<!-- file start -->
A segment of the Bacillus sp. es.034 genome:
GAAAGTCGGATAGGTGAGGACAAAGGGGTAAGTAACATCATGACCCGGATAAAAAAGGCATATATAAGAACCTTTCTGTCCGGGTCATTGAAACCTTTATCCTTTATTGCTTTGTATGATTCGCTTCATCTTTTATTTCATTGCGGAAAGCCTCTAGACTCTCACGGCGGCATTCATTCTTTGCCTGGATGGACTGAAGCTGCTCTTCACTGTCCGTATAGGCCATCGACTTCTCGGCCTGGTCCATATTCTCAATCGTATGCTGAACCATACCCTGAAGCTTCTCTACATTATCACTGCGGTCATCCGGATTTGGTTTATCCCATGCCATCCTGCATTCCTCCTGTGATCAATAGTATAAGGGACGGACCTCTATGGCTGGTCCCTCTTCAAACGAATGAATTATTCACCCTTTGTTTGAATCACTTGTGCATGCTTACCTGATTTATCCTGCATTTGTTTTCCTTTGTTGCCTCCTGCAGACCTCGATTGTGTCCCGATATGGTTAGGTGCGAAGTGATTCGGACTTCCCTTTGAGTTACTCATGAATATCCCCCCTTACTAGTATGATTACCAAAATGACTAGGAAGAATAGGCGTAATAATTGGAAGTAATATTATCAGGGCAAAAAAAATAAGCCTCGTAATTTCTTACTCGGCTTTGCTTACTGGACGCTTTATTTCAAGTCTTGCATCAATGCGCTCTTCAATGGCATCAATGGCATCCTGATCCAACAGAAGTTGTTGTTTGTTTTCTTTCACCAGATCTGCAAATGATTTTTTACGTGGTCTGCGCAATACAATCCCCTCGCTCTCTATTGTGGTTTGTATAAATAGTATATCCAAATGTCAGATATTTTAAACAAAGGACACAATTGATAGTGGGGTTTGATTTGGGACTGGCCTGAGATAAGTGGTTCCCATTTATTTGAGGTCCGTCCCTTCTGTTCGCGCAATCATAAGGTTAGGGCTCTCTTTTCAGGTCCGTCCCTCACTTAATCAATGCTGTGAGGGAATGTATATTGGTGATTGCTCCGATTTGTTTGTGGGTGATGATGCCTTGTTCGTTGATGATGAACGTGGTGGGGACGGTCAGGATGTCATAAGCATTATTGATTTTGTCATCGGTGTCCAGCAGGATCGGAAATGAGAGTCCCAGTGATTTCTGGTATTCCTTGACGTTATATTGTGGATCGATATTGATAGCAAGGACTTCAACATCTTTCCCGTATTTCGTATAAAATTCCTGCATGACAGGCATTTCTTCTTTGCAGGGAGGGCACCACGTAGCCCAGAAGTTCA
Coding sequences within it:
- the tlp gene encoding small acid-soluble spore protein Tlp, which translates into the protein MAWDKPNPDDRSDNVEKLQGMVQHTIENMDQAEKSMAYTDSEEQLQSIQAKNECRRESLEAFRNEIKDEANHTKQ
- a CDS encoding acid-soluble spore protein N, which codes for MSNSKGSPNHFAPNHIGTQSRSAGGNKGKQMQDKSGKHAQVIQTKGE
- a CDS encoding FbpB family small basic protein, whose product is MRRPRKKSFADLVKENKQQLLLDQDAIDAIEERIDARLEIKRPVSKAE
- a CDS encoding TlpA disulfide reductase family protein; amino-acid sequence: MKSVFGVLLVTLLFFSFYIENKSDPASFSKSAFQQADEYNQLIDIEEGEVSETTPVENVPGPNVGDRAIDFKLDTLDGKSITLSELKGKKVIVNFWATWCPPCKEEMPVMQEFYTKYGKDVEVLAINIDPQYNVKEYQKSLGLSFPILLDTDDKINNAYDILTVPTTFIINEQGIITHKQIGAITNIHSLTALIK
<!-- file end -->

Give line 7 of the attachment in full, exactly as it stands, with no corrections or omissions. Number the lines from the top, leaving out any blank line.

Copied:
- a CDS encoding TlpA disulfide reductase family protein; amino-acid sequence: MKSVFGVLLVTLLFFSFYIENKSDPASFSKSAFQQADEYNQLIDIEEGEVSETTPVENVPGPNVGDRAIDFKLDTLDGKSITLSELKGKKVIVNFWATWCPPCKEEMPVMQEFYTKYGKDVEVLAINIDPQYNVKEYQKSLGLSFPILLDTDDKINNAYDILTVPTTFIINEQGIITHKQIGAITNIHSLTALIK